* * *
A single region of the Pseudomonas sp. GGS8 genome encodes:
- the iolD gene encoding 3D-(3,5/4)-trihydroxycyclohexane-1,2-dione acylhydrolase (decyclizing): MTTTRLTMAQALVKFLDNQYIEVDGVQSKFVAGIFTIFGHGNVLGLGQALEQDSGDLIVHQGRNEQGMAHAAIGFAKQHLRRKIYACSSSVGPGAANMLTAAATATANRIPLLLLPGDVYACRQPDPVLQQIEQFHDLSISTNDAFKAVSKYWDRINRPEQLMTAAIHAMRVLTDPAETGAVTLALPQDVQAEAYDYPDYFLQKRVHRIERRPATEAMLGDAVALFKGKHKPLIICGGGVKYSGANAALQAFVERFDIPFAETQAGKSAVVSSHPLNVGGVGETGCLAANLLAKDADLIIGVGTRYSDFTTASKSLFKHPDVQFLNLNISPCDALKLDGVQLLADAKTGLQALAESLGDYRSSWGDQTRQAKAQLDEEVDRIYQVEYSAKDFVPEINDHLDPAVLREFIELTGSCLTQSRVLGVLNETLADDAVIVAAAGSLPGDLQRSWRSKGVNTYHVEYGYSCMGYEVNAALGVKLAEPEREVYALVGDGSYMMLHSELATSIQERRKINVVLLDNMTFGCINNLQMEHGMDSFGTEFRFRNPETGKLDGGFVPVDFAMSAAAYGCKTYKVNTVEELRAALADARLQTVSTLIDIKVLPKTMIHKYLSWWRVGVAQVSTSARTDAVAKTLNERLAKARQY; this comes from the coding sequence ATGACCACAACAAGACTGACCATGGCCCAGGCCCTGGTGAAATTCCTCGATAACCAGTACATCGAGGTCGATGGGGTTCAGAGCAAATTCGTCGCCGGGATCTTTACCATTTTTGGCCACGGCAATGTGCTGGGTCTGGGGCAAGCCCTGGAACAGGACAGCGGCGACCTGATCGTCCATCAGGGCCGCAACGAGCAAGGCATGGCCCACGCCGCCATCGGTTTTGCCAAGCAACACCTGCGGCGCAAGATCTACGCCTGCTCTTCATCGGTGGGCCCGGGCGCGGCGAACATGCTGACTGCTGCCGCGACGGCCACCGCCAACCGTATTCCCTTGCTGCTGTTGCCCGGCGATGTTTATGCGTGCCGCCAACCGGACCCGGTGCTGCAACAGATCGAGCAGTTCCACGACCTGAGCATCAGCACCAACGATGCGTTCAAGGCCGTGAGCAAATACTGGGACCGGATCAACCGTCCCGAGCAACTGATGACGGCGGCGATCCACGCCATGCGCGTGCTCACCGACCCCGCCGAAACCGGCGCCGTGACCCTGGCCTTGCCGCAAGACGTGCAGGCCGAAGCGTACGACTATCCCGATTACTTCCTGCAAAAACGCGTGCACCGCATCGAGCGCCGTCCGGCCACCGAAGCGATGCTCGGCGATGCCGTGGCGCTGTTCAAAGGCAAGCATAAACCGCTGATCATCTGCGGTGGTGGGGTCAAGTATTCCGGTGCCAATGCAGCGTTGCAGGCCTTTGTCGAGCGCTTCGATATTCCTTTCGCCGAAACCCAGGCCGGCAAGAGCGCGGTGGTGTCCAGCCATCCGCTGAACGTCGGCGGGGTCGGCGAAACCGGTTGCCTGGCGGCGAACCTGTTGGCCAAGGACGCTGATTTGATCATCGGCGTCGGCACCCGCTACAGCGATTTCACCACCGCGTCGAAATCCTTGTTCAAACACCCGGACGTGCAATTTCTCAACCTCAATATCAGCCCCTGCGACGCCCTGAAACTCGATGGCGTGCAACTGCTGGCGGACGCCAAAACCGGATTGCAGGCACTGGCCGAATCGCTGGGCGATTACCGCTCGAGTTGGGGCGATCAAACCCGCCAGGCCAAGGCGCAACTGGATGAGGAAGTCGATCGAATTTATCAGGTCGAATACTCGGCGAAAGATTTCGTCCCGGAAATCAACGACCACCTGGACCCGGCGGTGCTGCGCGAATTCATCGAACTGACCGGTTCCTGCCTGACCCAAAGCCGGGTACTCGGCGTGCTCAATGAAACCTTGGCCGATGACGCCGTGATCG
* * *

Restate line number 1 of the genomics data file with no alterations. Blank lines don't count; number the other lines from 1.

A single region of the Pseudomonas sp. GGS8 genome encodes: